The Beefeater restaurant chain has been purveying its particular branch of mass-market dining since 1974, a fact now celebrated in one of its most prominent promotional logos.

It happens that my career as a food reviewer in Oxford began in that same year. Well were those times called “the decade that taste forgot”.

In its early days, the Whitbread-owned chain was widely recognised as ripping off the prawn cocktail/ steak and chips approach of Berni Inns, by then 20 years old.

Beefeater was later to acquire (in 1995) that company’s assets, including one of its iconic outlets, Oxford’s Mitre Hotel. In common with most stand-alone locations this has now gone, as Whitbread pursues a policy of running its Beefeaters as an adjunct to (and nosebag for) its Premier Inns.

We have them in tandem on the Oxford Business Park in Cowley, at Milton Trading Estate near Didcot and on the outskirts of Abingdon.

The last of these, the Ock Mill, became one of the first in the 1990s to be given the new company name, Out and Out, when Beefeater was judged to have a tarnished image.

Out of the frying pan into the fire, I thought; for was not the description ‘out and out’ usually applied to unpleasant things, like disasters and bastards?

Certainly, the change was not judged successful, and back came Beefeater, proudly proclaimed.

There are now some 140 around the country, the latest of which is at – or rather just beyond – the Oxford Motor Park, in Langford Lane, Kidlington.

The place is popular as a drinking haunt for the sales staff from the various motor dealers, I’m told, with no doubt a Swiss Toni or two among them. (He’s a shiny-suited, smooth-talking Fast Show super-salesman, in case you didn’t know.)

There’s an adjoining Premier Inn, which led me to expect that business types would be its primary source of custom. Not so. For on our Saturday night visit – when the place was rammed – we are surrounded by revellers obviously on a night out.

There’s a 60th birthday party in full swing – balloons clearly advertising the fact – a few tables away, and, closer, various family groups, with youngsters caning into their kids’ meals (£5.99 for three courses!) in between bouts on their games consoles.

The atmosphere is that of a jolly cafe, with a functional decor serving to reinforce the feeling. Don’t expect sophistication; rather, bare-topped tables, bright lights and decoration concerned chiefly with cattle.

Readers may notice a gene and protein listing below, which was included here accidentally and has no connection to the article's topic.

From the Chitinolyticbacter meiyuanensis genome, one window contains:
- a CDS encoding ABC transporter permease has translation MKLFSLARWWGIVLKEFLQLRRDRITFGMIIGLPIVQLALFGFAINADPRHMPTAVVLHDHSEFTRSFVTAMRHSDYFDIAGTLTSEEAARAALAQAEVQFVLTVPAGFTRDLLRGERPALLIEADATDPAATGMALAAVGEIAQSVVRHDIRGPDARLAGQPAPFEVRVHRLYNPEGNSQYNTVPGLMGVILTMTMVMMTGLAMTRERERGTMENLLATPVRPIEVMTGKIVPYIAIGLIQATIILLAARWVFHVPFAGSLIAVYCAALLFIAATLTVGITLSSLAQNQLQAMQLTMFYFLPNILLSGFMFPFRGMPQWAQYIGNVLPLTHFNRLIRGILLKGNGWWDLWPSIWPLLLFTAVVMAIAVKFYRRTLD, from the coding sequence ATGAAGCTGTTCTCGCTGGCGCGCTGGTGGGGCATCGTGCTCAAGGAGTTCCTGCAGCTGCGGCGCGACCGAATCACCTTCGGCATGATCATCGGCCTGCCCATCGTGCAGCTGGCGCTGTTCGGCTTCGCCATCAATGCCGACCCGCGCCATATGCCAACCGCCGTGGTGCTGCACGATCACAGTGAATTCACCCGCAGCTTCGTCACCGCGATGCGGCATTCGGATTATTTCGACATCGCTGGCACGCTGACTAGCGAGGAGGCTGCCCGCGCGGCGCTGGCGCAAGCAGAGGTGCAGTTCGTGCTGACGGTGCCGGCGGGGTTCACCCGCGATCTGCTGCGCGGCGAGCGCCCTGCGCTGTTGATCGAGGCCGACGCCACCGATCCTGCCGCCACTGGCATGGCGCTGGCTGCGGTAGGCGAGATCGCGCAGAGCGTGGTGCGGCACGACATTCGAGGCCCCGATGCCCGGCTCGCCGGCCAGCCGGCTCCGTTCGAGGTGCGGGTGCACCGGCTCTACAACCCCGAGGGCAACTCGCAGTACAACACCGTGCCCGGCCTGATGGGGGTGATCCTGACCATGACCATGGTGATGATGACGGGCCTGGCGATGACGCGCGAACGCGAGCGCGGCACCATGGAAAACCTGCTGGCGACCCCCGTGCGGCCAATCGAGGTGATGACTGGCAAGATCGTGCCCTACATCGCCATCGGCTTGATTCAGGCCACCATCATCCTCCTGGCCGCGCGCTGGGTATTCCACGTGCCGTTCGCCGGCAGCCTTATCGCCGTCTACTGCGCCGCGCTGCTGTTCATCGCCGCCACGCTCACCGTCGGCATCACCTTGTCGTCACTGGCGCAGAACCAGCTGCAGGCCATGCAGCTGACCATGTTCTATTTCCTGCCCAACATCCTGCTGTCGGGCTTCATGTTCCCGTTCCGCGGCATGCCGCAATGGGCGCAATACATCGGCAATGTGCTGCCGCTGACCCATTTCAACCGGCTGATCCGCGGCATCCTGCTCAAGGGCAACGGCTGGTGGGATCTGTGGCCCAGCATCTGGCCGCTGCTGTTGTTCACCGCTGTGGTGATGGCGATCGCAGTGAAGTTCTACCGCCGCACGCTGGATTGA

Our table for two, fixed seats facing each other, is close to the action, by which I mean the kitchen. This stretches along one side of the eating area, open to view as the chefs labour away.

Dishes are placed beneath lights on the serving counter – an appetising display – as they await delivery by the jolly staff.

Watching the work is fun for me as we enjoy our G&Ts – Sipsmith me, Tanqueray for Rosemarie. Her seat commands a less appealing vista – the entrance to the loos.

Soon she has something better to look at with the arrival of her starter, a trio of garlicky baked scallops, served whole but without coral on a bed of creamy mashed potato with a rasher of good-quality smoked bacon as topping.

This proves much more appealing than “Our Poshest Ever Prawn Cocktail”, an uncomfortable plated collision between things hot and cold. A pair of shell-on grilled king prawns are in the former category (and much enjoyed), but these only serve to flag up, in the contrast, the tastelessness of the chilly lobster claw meat presumably designed to lend the dish its ‘poshness’.

Thank goodness that in my planned celebration of the Beefeater ‘prawn and steak’ tradition I am better served by the steak – a superb 8oz fillet cooked to a perfect medium, with a decent béarnaise sauce and fine chips. I drink USA Cabernet Sauvignon (Dark Horse) – just the ticket.

Rosemarie is highly delighted, too, with her beef short rib – lots of delicious sticky meat, on the bone with horseradish mash (quite hot!), a lovely bone marrow and onion sauce and tenderstem broccoli.

She rounds off with a Triple Chocolate Brownie (“just worth getting fat for”), while I slug the last of the South African chenin blanc – brilliant value at £12.99 the bottle.